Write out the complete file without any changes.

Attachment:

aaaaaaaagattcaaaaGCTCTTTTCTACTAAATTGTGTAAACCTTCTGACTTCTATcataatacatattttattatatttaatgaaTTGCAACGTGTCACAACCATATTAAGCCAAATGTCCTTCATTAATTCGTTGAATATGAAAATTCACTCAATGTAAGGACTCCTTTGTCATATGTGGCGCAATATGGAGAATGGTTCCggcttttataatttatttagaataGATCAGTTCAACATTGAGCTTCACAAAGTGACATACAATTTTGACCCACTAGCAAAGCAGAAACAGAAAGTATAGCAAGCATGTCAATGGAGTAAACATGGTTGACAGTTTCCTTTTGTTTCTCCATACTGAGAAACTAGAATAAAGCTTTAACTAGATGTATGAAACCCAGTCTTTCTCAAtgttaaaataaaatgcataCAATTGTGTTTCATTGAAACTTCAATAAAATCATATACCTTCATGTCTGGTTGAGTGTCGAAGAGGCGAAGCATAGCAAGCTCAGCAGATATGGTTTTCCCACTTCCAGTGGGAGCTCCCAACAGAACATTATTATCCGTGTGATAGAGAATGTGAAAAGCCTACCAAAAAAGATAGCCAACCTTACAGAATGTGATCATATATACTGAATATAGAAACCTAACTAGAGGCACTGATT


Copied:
aaaaaaaagattcaaaaGCTCTTTTCTACTAAATTGTGTAAACCTTCTGACTTCTATcataatacatattttattatatttaatgaaTTGCAACGTGTCACAACCATATTAAGCCAAATGTCCTTCATTAATTCGTTGAATATGAAAATTCACTCAATGTAAGGACTCCTTTGTCATATGTGGCGCAATATGGAGAATGGTTCCggcttttataatttatttagaataGATCAGTTCAACATTGAGCTTCACAAAGTGACATACAATTTTGACCCACTAGCAAAGCAGAAACAGAAAGTATAGCAAGCATGTCAATGGAGTAAACATGGTTGACAGTTTCCTTTTGTTTCTCCATACTGAGAAACTAGAATAAAGCTTTAACTAGATGTATGAAACCCAGTCTTTCTCAAtgttaaaataaaatgcataCAATTGTGTTTCATTGAAACTTCAATAAAATCATATACCTTCATGTCTGGTTGAGTGTCGAAGAGGCGAAGCATAGCAAGCTCAGCAGATATGGTTTTCCCACTTCCAGTGGGAGCTCCCAACAGAACATTATTATCCGTGTGATAGAGAATGTGAAAAGCCTACCAAAAAAGATAGCCAACCTTACAGAATGTGATCATATATACTGAATATAGAAACCTAACTAGAGGCACTGATT